• In some embodiments, the object model 159 can be initialized using an initial image for which a detected object is confirmed. In some embodiments, the object model 159 can be initialized using a standard model that was previously trained using a corpus of images. The standard model can be specific to a particular class. The vision processing module 154 can continuously update the object model 159 using the training method while the object is still detected within newly acquired images. In some embodiments, the vision processing module 154 can halt updating the object model 159 upon a determination that the object of interest has left the field of view of the imaging device 120 as reflected in the object's disappearance from newly acquired images. In some embodiments, the vision processing module 154 can resume updating the object model 159 upon a determination that the object has re-entered the field of view of the imaging device 120 as reflected in the object's re-appearance in newly acquired images.
  • In some embodiments, a support vector machine (SVM) can be used as a discriminative learning or training method. For example, kernelized structured output SVMs and other variants such as Structured Output Tracking with Kernels (STRUCK) can create and update the object model 159 by using machine learning techniques in an unsupervised fashion. By explicitly allowing the output space of the SVM to directly represent the output of the video tracker, STRUCK does not require the label of the observed data to be predicted during online learning. To improve real-time application, a budgeting mechanism can be applied to prevent the unbounded growth in the number of support vectors that could otherwise occur during tracking.
  • FIG. 5 illustrates a flowchart for a method 500 of autonomously tracking an object of interest in accordance with various embodiments described herein. The method 500 includes acquiring images of the object of interest using an imaging system attached to a chassis (step 502). For example, the imaging system 120 attached to the chassis 105 as described above with reference to FIGS. 1 and 4. The method includes analyzing the images of the object of interest to determine an object position and an object size relative to the imaging system (step 504). For example, images can be analyzed using the vision processing module 154 of the vision-based navigation system 150 described above with reference to FIGS. 1 and 4.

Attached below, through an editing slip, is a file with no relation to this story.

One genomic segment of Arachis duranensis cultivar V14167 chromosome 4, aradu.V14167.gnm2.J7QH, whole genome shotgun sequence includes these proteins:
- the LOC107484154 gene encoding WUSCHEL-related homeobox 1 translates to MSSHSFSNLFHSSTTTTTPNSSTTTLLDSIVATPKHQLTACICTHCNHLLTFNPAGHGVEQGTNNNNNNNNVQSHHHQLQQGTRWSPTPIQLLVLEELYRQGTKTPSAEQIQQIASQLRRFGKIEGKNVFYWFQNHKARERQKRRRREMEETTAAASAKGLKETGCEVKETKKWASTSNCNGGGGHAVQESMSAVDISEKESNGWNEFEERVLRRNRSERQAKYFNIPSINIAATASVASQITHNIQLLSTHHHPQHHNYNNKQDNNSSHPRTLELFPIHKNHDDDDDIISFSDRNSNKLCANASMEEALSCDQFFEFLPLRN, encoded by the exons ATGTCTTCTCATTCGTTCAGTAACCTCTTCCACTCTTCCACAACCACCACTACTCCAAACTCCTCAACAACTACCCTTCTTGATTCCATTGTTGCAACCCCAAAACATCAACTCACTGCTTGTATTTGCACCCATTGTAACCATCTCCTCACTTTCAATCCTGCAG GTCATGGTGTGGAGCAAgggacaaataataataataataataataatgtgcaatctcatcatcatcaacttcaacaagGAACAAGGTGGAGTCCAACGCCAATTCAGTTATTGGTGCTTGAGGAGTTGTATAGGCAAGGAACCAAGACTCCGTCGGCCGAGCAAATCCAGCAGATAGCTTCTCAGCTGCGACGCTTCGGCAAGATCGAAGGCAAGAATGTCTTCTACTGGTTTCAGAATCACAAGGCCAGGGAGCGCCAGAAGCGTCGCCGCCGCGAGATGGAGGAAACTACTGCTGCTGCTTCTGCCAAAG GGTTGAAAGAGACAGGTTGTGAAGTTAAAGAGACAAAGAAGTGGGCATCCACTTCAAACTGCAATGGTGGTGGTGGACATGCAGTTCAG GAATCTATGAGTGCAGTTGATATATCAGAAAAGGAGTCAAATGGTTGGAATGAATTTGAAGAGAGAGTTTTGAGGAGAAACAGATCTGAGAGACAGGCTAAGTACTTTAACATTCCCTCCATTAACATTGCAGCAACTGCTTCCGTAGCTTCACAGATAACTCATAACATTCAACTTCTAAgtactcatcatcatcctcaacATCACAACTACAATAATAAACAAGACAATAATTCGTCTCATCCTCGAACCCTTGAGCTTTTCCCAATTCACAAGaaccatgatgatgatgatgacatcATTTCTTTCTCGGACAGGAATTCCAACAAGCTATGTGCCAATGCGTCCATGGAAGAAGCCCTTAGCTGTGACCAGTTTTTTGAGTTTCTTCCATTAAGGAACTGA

• The method includes determining a trajectory relative to the object of interest (step 506). For example, the trajectory can be determined using the long-term planning module 152 of the vision-based navigation system 150 described above with reference to FIGS. 1 and 4. The method also includes controlling the one or more motors to move the chassis along the trajectory while keeping the object of interest in view of the imaging system (step 508). For example, the short-term planning module 156 and low-level controller module 158 of the vision-based navigation system 150 can control the motors 110 to move the chassis 105 as described above with reference to FIGS. 1 and 4.
  • FIGS. 6A-6F illustrate the results of implementing the tracking algorithm using the vision processing module 154 in accordance with embodiments described herein at various stages of a test video collected from a UAV as part of the Defense Advanced Research Projects Agency's (DARPA) Video and Image Retrieval and Analysis Tool (VIRAT) program. The tracking algorithm successfully tracked a ground vehicle along a road and all the way through the U-turn it made toward the end of the sequence, as shown in FIG. 6A to FIG. 6D. In some embodiments, a track confidence score can be determined based on the rate of change of SVM scores to monitor the quality of tracking. For example, if the rate of change of the SVM scores indicates that the object is no longer shown in the image, the object model 159 can stop being updated as described in greater detail below with reference to FIGS. 8A-8C. In some embodiments, the systems and methods can automatically enter a search mode to reacquire the object of interest in an image. In an exemplary embodiment, the system can autonomously attempt to reacquire images of the object in an expanded search space by using the most current object model 159. For example, in FIG. 6E, the object leaves the field of view. At this point, the tracking algorithm can determine that the object has been temporarily lost. In FIG. 6F, the object re-enters the field of view about three seconds later, and the tracking algorithm successfully reacquires the object of interest when it becomes fully visible again.